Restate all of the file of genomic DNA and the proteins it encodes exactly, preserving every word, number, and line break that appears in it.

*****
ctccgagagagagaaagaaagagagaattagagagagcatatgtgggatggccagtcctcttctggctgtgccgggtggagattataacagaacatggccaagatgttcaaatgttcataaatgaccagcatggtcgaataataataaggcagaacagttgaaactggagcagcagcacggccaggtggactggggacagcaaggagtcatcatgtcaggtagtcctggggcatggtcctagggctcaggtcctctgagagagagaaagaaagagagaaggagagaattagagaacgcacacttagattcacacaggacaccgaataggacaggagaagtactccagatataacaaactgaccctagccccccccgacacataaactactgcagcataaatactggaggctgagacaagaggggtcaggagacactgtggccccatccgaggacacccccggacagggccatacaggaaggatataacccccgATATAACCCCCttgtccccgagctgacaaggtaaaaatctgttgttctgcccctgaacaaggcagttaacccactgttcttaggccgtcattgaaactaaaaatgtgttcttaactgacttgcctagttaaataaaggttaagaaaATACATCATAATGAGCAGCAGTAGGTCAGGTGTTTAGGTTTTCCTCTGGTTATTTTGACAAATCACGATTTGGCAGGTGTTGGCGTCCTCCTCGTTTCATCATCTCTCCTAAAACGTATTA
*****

ctccgagagagagaaagaaagagagaattagagagagcatatgtgggatggccagtcctcttctggctgtgccgggtggagattataacagaacatggccaagatgttcaaatgttcataaatgaccagcatggtcgaataataataaggcagaacagttgaaactggagcagcagcacggccaggtggactggggacagcaaggagtcatcatgtcaggtagtcctggggcatggtcctagggctcaggtcctctgagagagagaaagaaagagagaaggagagaattagagaacgcacacttagattcacacaggacaccgaataggacaggagaagtactccagatataacaaactgaccctagccccccccgacacataaactactgcagcataaatactggaggctgagacaagaggggtcaggagacactgtggccccatccgaggacacccccggacagggccatacaggaaggatataacccccgATATAACCCCCttgtccccgagctgacaaggtaaaaatctgttgttctgcccctgaacaaggcagttaacccactgttcttaggccgtcattgaaactaaaaatgtgttcttaactgacttgcctagttaaataaaggttaagaaaATACATCATAATGAGCAGCAGTAGGTCAGGTGTTTAGGTTTTCCTCTGGTTATTTTGACAAATCACGATTTGGCAGGTGTTGGCGTCCTCCTCGTTTCATCATCTCTCCTAAAACGTATTA